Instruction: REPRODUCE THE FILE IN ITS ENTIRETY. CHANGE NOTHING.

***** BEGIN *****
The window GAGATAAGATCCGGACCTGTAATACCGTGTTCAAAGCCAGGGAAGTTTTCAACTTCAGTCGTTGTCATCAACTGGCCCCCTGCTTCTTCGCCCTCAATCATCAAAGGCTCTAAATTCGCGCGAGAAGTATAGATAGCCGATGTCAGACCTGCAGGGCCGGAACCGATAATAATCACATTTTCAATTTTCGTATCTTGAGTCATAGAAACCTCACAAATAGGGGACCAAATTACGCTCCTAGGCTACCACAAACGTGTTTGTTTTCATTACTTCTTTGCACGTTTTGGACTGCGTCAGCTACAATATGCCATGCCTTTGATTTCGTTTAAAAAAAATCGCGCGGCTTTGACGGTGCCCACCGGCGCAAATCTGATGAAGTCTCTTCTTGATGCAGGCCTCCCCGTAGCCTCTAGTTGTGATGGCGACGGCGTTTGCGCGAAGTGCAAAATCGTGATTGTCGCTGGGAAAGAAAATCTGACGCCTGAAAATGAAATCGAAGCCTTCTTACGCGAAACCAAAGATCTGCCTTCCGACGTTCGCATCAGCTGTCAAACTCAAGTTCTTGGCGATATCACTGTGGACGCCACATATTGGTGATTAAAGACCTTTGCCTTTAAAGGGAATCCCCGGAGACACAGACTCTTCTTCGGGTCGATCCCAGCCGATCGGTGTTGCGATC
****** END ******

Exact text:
The window GAGATAAGATCCGGACCTGTAATACCGTGTTCAAAGCCAGGGAAGTTTTCAACTTCAGTCGTTGTCATCAACTGGCCCCCTGCTTCTTCGCCCTCAATCATCAAAGGCTCTAAATTCGCGCGAGAAGTATAGATAGCCGATGTCAGACCTGCAGGGCCGGAACCGATAATAATCACATTTTCAATTTTCGTATCTTGAGTCATAGAAACCTCACAAATAGGGGACCAAATTACGCTCCTAGGCTACCACAAACGTGTTTGTTTTCATTACTTCTTTGCACGTTTTGGACTGCGTCAGCTACAATATGCCATGCCTTTGATTTCGTTTAAAAAAAATCGCGCGGCTTTGACGGTGCCCACCGGCGCAAATCTGATGAAGTCTCTTCTTGATGCAGGCCTCCCCGTAGCCTCTAGTTGTGATGGCGACGGCGTTTGCGCGAAGTGCAAAATCGTGATTGTCGCTGGGAAAGAAAATCTGACGCCTGAAAATGAAATCGAAGCCTTCTTACGCGAAACCAAAGATCTGCCTTCCGACGTTCGCATCAGCTGTCAAACTCAAGTTCTTGGCGATATCACTGTGGACGCCACATATTGGTGATTAAAGACCTTTGCCTTTAAAGGGAATCCCCGGAGACACAGACTCTTCTTCGGGTCGATCCCAGCCGATCGGTGTTGCGATC